Rahman assisted Ayub in forming the Islamic Research Institute (IRI), Islamabad. Headed by Rahman, the IRI, between 1961 and 1967, produced numerous scholarly papers which rationalised the Ayub regime’s various economic and social reforms through a modernist reading of Islam’s sacred texts.
The papers also went on to restrengthen Islamic Modernism’s long-held criticism of traditionalist ulema and the clergy, accusing them of trying to impose a theocracy by using the sacred texts out of context.
Many of these papers were converted into the book Islam by Rahman in 1966. According to Diaries of Field Marshal Mohammad Ayub (published January 2008 by Oxford University Press, USA), Rahman had shared with Ayub some chapters of the book before its publication. Ayub writes that he encouraged Rahman to use simpler language so that the book could be understood by a large number of people.
During one of his first addresses to the nation in 1959, Ayub had declared Islam to be a “progressive religion”. He had admonished the ulema of reducing the faith into a set of dogmatic beliefs and for “presenting it as an enemy of progress.” In Rahman’s book, Ayub found much of what was to his liking.
But in 1968, when the Ayub regime was greatly cornered by a protest movement led mainly by left-wing outfits, the right-wing religious party, the Jamaat-i-Islami (JI) began to agitate against Rahman’s book. Prolific Islamic scholar, Abul Ala Maududi accused Rahman of undermining established Islamic beliefs and of belittling the role of the ulema. Ayub was livid. “It is quite clear that any form of research on Islam, which inevitably leads to new interpretations, has no chance of acceptance in this priest-ridden and ignorant society,” he had apparently thundered.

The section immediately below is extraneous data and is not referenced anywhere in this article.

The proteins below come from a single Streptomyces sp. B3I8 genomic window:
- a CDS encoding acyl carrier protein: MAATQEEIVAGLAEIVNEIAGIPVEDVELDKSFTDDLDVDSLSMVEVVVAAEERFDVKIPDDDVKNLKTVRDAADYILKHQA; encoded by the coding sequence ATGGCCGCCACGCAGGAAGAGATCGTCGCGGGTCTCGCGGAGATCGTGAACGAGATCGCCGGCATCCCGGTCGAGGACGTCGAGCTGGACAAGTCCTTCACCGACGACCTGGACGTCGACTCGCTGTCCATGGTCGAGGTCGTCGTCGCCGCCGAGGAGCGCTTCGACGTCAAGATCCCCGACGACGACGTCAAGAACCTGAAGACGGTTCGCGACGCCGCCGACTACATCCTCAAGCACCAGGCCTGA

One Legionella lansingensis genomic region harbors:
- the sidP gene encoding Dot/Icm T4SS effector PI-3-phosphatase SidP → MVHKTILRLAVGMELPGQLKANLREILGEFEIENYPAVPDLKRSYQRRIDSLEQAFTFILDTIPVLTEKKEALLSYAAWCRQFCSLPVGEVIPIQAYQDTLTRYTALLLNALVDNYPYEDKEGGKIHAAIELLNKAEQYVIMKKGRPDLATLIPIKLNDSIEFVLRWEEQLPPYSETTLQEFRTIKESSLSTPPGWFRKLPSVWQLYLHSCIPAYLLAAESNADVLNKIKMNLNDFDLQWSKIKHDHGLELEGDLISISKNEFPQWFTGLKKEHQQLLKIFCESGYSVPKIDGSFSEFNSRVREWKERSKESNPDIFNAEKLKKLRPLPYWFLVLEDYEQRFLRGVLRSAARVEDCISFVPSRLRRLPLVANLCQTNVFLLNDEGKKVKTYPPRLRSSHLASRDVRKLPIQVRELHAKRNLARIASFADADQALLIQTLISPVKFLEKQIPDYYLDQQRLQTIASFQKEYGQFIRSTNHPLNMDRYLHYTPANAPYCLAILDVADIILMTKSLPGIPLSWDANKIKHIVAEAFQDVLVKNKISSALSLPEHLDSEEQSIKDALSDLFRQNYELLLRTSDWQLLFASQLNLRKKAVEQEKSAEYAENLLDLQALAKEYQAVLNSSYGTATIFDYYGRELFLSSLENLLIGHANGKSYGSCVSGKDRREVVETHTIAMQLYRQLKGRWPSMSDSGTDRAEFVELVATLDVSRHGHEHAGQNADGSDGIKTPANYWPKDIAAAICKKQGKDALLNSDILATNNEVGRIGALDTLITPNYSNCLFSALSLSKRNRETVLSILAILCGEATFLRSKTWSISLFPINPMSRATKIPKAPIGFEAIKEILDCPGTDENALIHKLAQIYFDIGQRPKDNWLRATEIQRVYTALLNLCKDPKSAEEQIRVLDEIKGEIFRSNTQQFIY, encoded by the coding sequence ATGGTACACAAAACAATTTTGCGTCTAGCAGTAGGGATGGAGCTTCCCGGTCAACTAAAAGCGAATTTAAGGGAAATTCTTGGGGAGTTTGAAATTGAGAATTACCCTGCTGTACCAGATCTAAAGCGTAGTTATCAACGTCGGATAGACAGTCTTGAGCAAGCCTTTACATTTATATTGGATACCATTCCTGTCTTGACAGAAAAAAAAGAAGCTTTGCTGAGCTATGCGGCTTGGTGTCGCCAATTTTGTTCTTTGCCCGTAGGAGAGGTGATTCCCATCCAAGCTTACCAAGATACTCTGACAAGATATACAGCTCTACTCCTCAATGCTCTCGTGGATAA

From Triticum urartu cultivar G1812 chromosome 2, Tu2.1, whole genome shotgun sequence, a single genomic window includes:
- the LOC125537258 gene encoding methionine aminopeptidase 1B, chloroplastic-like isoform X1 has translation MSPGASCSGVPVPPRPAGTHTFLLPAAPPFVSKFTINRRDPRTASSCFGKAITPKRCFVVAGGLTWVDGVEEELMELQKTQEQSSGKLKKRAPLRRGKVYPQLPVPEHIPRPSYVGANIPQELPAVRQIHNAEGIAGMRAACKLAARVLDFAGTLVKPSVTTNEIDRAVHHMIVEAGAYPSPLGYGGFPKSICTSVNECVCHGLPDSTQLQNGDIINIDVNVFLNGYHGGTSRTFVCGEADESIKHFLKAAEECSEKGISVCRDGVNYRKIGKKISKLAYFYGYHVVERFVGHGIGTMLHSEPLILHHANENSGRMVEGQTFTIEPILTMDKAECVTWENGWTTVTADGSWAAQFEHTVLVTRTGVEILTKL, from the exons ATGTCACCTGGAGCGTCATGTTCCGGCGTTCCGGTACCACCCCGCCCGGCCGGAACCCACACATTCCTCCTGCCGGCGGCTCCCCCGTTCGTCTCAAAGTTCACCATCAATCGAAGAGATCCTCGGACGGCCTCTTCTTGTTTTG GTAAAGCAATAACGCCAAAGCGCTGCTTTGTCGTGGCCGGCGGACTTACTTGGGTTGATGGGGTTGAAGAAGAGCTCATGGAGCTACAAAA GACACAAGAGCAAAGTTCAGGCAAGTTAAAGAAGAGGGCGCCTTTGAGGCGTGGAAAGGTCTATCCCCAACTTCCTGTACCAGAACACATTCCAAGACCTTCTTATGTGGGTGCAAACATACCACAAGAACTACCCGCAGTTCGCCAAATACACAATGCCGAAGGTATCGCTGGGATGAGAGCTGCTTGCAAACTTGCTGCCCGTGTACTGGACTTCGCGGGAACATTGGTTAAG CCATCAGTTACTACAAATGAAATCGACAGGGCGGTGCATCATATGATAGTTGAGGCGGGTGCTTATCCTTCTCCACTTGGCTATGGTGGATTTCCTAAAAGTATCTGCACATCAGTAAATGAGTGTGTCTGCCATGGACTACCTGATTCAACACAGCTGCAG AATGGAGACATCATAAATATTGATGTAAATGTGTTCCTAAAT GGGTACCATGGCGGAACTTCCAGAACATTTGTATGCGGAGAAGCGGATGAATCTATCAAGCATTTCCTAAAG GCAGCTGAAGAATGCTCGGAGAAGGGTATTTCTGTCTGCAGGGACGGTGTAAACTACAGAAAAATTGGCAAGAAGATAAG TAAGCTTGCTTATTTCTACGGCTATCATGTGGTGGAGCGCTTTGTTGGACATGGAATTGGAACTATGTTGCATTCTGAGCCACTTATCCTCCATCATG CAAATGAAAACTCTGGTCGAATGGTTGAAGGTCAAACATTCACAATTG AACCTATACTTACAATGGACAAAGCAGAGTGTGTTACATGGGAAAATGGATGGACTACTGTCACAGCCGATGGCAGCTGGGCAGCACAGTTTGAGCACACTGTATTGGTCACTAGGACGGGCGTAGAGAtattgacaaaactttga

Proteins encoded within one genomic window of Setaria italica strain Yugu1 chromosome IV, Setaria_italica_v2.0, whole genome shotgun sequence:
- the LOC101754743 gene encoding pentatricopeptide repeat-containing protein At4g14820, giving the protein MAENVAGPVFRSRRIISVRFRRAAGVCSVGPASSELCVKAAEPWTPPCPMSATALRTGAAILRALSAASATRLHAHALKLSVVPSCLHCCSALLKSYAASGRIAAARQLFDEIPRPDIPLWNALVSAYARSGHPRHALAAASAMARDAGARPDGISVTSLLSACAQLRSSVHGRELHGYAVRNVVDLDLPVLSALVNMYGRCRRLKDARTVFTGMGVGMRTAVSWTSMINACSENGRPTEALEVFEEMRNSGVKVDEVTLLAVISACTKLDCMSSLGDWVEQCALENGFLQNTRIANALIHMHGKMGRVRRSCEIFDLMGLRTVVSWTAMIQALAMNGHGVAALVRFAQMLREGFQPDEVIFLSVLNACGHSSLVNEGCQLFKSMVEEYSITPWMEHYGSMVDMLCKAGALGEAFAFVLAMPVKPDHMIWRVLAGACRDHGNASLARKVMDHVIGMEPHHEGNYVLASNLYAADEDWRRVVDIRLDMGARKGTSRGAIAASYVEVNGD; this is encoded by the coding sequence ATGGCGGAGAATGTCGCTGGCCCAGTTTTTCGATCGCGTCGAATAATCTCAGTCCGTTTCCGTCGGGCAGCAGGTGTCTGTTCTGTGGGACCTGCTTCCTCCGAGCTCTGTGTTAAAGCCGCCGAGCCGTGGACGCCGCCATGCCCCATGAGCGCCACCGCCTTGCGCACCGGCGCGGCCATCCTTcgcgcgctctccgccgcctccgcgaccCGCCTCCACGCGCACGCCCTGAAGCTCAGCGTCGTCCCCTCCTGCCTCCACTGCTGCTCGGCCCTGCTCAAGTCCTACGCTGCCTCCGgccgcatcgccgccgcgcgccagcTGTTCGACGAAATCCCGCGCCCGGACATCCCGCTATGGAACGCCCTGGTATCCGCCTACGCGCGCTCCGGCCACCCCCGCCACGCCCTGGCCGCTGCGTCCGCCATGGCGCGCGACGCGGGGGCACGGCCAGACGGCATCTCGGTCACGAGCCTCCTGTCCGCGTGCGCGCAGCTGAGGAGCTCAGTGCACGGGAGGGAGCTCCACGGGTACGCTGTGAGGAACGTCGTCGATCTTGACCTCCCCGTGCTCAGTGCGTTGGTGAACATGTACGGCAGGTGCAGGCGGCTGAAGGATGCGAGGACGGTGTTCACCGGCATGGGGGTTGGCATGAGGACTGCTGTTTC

But Ayub’s own precarious position at the time meant that he could not shelter Rahman anymore. Rahman resigned from IRI and left Pakistan to join the University of Chicago as a professor of Islamic thought. Ayub’s regime fell in March 1969.
In December 1971, Bhutto’s PPP formed the new government which came in with its own version of Islamic Modernism. Believing Ayub’s Islamic Modernism to be too intellectually distant and elitist, the PPP formulated a more populist version of it in the shape of “Islamic Socialism.”
Nevertheless, due to various local and international events and a clear shift to the right in the polities of the Muslim world, Bhutto was haunted by his own shift to the right as well as by the pressure he began to face from the emboldened religious parties.
It was under such conditions that Bhutto invited Rahman for a meeting in 1975. According to the aforementioned report on Rahman’s visit, Rahman advised a concerned Bhutto to “present Islam in socio-moral terms and link these socio-moral principles positively with the broad ideals of rational, liberal and humanitarian progress.” Rahman then added, “There is a vast emotional fund in the country that must be turned towards positive moral and social virtues of nation-building.” Rahman also warned that, “If this is not done, this emotionalism will become riotous and end up as a negative and destructive force.”
This is exactly what happened. The “emotional fund” was first tapped into by the religious parties against the Bhutto regime during a 1977 protest movement and then fully exploited by the reactionary Gen Zia dictatorship, until it did mutate into a destructive force.
As for Rahman, he returned to Chicago, and passed away there in 1988.g
Published in Dawn, EOS, May 20th, 2018